Pacific Maritime Magazine - Marine Business for the Operations Sector

Above Board

Maritime news from the seven seas

 

June 1, 2019



Artificial intelligence (AI) is making its way into vessel corrosion detection. A partnership between ABS, Google Cloud and Soft Serve has resulted in the successful completion of a pilot program using AI to detect levels of corrosion and coating breakdown on ships and offshore structures. Just another example of digital disruption in the shipping industry.

Deadly Disasters and Other Incidents

In the Philippines, the Andrea Princess 2 cargo ship, carrying approximately 8,570 liters of fuel oil, suffered a fire, which, thankfully, the Philippine Coast Guard was able to help contain. All 20 crew were safely rescued. It was thought, after an initial investigation, that wood and paint stored near the cargo hold’s hydraulic hatch, was set ablaze due to crew welding on the hatch.

In another welding-related incident, this time, at an Indonesian Shipyard, two people suffered major burns and had to be treated at a nearby onshore hospital after the chemical tanker Success Energy XXXII was damaged by an explosion and fire while the vessel was undergoing repairs.

Yet another explosion took place on the bulk carrier Great Aspiration while the vessel was transiting the Celtic Sea off Cornwall, near Lizard Point. Three crew members suffered serious burn injuries and had to be medevaced by helicopter.

In the waters off Port de la Selva, Catalonia, a fire ripped through the fiberglass fishing trawler Barranco, killing one crewperson and injuring another four.

A tense time for three boaters who were out enjoying the waters in Clearwater Pass, Florida, when their 25-foot vessel capsized. Luckily, a good Samaritan called area Coast Guard, who quickly went into action, rescuing the three who donned lifejackets and stayed together until help arrived.

Piracy Pulse

In Colombia’s Buenaventura Channel, a large brazen group of would-be pirates tried to use a pilot ladder to get aboard a container ship that was being piloted at the time. The ship’s crew cut off the boarding attempt by mustering close to the ladder, sending the bandits packing.

Two would-be robbers were startled by a vessel’s alarm, when they were found lurking in the engine room of a berthed container ship at Jakarta Container Terminal in Indonesia. The hapless two made a quick get-away, without anything to show for their efforts.

At Lagos Anchorage in Nigeria, three bandits were able to get aboard an anchored tanker, intent on syphoning materials from the cargo tank through the hose they carried with them. But the alert crew intervened, and the two quickly jumped overboard and into their small nearby boat, then took off.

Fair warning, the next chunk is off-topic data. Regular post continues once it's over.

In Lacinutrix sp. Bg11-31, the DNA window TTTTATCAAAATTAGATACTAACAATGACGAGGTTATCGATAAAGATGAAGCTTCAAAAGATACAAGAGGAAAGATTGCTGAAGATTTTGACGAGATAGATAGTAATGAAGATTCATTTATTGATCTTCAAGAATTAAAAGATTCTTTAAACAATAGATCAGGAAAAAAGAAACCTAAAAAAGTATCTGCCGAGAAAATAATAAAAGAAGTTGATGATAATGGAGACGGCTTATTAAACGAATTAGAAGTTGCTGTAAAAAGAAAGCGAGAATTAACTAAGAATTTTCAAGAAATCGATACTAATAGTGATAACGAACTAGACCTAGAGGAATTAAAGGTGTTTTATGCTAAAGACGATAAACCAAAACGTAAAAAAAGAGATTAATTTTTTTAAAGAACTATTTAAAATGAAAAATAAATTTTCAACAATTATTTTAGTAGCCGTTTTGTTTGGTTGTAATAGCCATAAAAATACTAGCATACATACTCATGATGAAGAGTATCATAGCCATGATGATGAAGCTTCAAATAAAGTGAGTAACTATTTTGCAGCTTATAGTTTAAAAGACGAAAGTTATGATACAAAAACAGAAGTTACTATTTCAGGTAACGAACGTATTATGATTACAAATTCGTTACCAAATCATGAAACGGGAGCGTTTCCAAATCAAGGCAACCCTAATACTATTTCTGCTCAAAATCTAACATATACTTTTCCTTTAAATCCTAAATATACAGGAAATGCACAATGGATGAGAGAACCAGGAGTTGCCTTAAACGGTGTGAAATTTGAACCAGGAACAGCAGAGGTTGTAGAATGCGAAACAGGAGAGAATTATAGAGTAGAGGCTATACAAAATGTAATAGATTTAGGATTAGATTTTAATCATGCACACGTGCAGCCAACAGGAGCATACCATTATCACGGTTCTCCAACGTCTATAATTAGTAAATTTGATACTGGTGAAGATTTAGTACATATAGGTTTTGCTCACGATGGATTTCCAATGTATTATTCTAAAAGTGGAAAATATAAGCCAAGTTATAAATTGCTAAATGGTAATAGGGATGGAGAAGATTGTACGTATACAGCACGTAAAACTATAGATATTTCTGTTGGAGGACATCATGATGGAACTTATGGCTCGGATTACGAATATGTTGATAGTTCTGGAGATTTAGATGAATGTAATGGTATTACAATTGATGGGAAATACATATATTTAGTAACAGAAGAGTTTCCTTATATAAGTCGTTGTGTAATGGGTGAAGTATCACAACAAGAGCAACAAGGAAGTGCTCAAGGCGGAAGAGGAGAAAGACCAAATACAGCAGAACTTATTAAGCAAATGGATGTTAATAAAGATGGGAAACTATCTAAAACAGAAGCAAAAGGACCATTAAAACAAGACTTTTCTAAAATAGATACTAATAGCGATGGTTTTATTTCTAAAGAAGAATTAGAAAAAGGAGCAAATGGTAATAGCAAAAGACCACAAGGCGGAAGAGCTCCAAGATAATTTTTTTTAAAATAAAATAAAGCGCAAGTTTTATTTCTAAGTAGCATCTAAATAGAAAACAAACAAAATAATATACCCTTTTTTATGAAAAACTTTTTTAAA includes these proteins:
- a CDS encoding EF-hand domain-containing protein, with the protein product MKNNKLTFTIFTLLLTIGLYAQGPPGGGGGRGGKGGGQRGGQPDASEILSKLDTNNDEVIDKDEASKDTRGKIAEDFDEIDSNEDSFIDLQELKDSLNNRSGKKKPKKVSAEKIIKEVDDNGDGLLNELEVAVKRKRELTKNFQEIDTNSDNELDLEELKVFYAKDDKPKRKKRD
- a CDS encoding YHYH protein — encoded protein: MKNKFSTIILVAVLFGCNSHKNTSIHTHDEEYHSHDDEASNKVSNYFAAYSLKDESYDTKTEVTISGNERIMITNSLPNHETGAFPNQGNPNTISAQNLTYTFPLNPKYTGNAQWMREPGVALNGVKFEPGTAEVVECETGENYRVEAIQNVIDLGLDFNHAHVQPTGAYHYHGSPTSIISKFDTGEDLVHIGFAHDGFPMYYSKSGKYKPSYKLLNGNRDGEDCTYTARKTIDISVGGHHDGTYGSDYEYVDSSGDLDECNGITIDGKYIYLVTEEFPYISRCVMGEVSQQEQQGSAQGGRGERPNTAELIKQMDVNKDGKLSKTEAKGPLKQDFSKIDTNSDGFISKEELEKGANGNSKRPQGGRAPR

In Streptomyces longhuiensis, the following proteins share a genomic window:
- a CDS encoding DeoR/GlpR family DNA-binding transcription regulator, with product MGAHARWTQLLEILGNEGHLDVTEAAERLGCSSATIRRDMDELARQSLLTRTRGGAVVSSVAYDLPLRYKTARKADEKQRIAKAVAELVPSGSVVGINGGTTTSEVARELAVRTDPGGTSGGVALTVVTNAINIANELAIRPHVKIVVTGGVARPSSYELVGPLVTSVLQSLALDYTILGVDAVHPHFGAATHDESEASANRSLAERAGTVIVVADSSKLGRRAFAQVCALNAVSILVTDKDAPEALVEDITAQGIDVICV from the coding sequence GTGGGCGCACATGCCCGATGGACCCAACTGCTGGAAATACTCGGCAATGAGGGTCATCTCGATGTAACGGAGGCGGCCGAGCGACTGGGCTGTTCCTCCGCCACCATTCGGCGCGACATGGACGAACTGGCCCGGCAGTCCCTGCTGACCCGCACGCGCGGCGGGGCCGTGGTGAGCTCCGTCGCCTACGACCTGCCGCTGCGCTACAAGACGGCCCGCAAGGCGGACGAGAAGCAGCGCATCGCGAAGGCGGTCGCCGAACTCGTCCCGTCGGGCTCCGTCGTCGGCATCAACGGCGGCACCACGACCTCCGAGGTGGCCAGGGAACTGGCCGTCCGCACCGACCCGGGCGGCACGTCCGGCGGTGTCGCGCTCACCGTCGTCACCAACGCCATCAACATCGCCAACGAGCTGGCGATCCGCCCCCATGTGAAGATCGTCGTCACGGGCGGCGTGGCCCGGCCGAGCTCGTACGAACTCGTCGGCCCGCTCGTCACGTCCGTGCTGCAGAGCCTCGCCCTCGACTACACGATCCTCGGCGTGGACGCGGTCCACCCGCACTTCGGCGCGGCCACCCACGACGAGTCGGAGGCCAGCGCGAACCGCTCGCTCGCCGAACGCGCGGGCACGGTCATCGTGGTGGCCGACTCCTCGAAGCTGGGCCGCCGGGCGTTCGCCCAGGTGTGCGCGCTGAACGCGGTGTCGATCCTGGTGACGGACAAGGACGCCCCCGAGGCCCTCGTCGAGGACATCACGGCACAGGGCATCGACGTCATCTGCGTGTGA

Unfortunately, for an anchored bulk carrier’s master and crew, ship’s stores were taken by robbers who stealthily got aboard the vessel at Callao Anchorage in Peru. The marauders were able to grab their prize and escape, unnoticed.

Odds and Ends

According to a WorkSafe BC report, a log boom boat operator working in a log storage pond in Okanagan Lake, died in 2017, as a result of two main causes, among other things going wrong. Apparently, there was an engine hatch that was not closed correctly, leading to the boat capsizing. While the crewman ensured he was using a Personal Flotation Device, it was found not suitable for his work, as it was unable to be automatically inflated, and had no inherent buoyancy.

Floor-to-ceiling windows will be a highlight of Celebrity Cruises’ new expedition vessel Celebrity Flora. The ship, expected to make her maiden voyage at the end of June 2019, will travel the Galapagos Islands, delighting its 100 passengers with all the visual treats of the area. As part of her luxury cruise sailings, Flora will also be taking part in the OceanScope program, using sophisticated onboard sensors to help map the area, and take sea-surface temperature measurements, among other data to help marine and weather research.

Have questions?

Could be about news, trends, basic industry terms, ‘how-it’s-done’ or something you’re observing in your own industry sector. Send them to maritimewriter@gmail.com and I’ll do my best to answer them, either by email or in one of my upcoming columns (where first name-only references will be used).

Kathy Smith writes for global maritime trade journals and provides marketing copy to maritime businesses worldwide. She can be reached at maritimewriter@gmail.com.

 
 

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